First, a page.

Rendering a deep fascination for symbolism, religion and the supernatural through her childhood and adult life, Brooklyn designer Mary Gallagher speaks exclusively to the Hausmag team about her inspiring jewels which infuse the natural world with the supernatural and conceal powerful narratives.
Religion was a strong theme throughout Gallagher’s childhood, Sunday morning church attendance was mandatory for Mary and her seven siblings. Although as children they would put up resistance each Sunday, the family were lucky enough to attend a beautiful church in an old New England mill town. Gallagher speaks of how she admired the striking images in her church, with stainless windows spanning floor to ceiling, illuminated majestically by the light outside. She was particularly drawn to one poignant vignette, depicting Mary Magdalen walking barefoot through a cave, distraught after Christ’s crucifixion. This was the least vibrant panel, in duped greys and browns. Hauntingly beautiful, expressive of Magdalen’s loss and bewilderment. An image expressing the great juxtaposition that the designer found in religion;
In her youth, Mary was inspired by field trips to historic places such as Salem, Massachusetts. Where one can enter a time-warp, shooting you back to the colonial era, a time of witch trials and strict religious practice. It is perhaps from these experiences where the designer finds herself being drawn into the intrigue of the Occult. With symbolism playing an important part in Gallagher’s work, with frequent reference to symbolism in alchemy, religion and pictograms. The idea of beauty and danger – or good and evil, being in a symbiotic relationship with each other is a theme she sees remerging in nature and throughout history, it is one of great significance to Gallagher and can be seen reoccurring in her work.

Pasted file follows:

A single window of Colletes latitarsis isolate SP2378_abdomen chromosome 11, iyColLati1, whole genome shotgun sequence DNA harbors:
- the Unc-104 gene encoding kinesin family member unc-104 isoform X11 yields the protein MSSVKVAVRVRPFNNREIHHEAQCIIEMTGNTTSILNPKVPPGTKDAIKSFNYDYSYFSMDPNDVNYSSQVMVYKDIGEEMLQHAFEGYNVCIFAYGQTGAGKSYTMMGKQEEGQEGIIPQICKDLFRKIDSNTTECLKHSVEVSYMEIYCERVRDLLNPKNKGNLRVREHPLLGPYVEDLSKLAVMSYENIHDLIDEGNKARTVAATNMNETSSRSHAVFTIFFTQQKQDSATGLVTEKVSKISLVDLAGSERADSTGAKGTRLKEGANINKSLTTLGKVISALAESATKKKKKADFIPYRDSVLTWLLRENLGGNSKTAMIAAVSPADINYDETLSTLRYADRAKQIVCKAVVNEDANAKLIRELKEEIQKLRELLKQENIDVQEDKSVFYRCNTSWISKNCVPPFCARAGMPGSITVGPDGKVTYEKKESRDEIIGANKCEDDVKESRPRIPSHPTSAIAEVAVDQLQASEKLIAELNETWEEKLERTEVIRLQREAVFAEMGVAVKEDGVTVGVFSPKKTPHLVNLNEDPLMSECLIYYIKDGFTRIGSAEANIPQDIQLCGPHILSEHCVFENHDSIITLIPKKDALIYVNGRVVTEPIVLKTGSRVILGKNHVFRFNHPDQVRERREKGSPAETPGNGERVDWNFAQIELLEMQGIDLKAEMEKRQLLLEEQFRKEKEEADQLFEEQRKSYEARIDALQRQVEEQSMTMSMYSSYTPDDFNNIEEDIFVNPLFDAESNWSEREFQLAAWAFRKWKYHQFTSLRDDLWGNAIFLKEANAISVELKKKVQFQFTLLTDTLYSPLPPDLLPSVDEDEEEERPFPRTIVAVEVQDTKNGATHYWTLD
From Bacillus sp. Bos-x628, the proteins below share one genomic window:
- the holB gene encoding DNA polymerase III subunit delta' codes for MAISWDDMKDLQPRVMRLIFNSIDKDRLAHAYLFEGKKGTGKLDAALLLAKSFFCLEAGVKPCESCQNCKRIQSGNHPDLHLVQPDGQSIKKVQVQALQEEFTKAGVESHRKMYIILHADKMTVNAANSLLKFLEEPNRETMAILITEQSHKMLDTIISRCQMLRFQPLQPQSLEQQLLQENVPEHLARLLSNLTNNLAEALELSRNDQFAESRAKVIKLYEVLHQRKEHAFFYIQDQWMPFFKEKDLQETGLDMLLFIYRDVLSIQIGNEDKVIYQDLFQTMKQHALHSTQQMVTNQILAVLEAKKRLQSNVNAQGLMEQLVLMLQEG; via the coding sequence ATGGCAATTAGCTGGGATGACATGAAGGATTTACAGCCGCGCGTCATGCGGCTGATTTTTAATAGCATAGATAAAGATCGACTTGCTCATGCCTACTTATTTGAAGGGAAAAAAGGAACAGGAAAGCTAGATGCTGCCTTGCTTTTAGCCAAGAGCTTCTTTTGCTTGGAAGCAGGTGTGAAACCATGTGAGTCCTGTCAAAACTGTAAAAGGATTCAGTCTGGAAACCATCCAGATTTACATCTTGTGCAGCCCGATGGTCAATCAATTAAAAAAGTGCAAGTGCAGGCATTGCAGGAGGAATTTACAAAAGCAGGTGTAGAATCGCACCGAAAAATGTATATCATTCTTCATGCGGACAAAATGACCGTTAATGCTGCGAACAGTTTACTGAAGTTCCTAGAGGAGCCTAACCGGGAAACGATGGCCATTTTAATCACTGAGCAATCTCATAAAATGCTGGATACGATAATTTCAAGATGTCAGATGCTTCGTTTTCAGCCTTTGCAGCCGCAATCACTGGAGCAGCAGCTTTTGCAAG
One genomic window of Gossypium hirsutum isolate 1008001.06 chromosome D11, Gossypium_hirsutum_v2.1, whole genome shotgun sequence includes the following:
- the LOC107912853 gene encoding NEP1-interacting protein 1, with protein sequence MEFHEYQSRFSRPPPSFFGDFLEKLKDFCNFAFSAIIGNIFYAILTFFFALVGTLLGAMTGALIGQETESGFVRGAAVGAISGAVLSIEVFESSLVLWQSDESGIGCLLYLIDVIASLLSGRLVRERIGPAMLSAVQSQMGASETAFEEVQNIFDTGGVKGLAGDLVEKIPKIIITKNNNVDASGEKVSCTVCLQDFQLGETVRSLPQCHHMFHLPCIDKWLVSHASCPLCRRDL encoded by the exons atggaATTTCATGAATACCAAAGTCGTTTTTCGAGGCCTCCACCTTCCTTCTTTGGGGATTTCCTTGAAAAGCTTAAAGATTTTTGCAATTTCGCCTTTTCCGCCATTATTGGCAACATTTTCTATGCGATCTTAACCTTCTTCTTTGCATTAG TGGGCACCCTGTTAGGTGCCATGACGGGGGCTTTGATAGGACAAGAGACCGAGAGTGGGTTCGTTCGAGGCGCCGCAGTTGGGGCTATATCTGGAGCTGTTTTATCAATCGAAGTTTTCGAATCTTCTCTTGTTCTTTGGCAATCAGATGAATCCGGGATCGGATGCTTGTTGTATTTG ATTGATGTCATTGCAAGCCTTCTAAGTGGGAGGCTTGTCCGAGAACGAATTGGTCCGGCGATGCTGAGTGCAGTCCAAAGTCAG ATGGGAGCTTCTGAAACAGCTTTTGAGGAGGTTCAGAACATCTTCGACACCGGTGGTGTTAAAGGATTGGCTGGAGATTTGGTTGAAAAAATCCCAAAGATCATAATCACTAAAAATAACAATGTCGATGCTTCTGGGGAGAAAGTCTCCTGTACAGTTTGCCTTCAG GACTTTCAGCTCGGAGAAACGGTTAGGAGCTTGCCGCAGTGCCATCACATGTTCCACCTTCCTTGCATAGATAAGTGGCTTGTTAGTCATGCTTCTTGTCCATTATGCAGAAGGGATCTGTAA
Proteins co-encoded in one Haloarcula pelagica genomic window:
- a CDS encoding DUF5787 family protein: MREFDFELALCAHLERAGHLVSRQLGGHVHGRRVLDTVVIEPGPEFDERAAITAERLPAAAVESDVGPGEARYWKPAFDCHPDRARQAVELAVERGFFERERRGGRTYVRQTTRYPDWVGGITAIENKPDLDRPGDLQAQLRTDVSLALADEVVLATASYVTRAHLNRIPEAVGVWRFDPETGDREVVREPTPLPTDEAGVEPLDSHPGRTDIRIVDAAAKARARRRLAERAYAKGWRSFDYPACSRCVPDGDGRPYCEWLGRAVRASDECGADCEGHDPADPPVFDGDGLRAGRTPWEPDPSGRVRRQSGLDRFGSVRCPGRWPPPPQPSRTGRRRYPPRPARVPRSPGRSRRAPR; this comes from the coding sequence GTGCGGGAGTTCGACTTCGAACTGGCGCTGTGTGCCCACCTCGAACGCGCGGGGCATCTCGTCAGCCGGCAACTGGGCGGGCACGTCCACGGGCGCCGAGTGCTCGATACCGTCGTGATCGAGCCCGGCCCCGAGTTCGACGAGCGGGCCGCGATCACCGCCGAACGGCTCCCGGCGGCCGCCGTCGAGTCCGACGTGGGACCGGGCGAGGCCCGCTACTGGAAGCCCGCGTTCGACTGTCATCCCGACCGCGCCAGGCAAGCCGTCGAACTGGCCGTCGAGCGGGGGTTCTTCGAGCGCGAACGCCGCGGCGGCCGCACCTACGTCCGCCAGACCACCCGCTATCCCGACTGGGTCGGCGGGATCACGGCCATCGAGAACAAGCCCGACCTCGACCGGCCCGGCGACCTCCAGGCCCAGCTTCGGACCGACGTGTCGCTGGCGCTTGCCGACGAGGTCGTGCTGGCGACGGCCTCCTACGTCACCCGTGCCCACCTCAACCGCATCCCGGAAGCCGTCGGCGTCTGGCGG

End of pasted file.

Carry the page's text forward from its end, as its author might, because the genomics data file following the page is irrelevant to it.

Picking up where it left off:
The relationship between good and evil in religion is one that Gallagher finds to be of particular inspiration. Persecution under the edict of religion is an age-old tale, for example, the Puritans who used religion as a platform of good and transformed it into a weapon of evil, turning brutally on those who did not conform to their standards. This is where Gallagher’s dichotomy of Dark and Light spawns from, she believes there is always a darker tale to be told. These are the kind of powerful narratives Gallagher forms in her work.
Gallagher’s line has a defiant sense of weaponry and defence, a sort of post-apocalyptic view on the current jewellery market, which at present is centred around beauty, sparkle and shine.
The designer strikes to fill the voids with designs she doesn’t see out there, creating first for herself. It is important to Mary that her designs speak strongly to her and are pieces she wants to wear herself.
Gallagher creates her jewellery using the lost wax process. The wax is placed on a spur in a colander where plaster is poured to encase the object. It is then headed so that the wax melts out and the plaster hardens. This leaves the negative casing in which liquid metal can be poured. For this, brass, bronze and sterling silver are Gallagher’s metals of choice. For final embellishment, the artisan will incorporate resin castings of teeth, fossils, leather, horsehair and gemstones like garnets, quartz and moonstone.
Her collection boasts pieces which are oversized and substantial. Mary speaks of her appreciation for the natural patina of metal, something she endeavours to let show through. The diversity of this aesthetic brings a unisex appeal to her collection, which Mary hopes allows wearers of her jewellery to feel empowered.
Each piece is a suspended artefact, void of time and place, made to adorn the body like a shield, piece of armour or ancient relic. The wearer can feel as though they are wearing something precious from another time, be it past or future. This embodies the essence of the brand Mary Gallagher, which the designers says lies in the realms of ancient relics and armoury.
With special thanks to Mary Gallagher for her insightful words and artistic inspirations.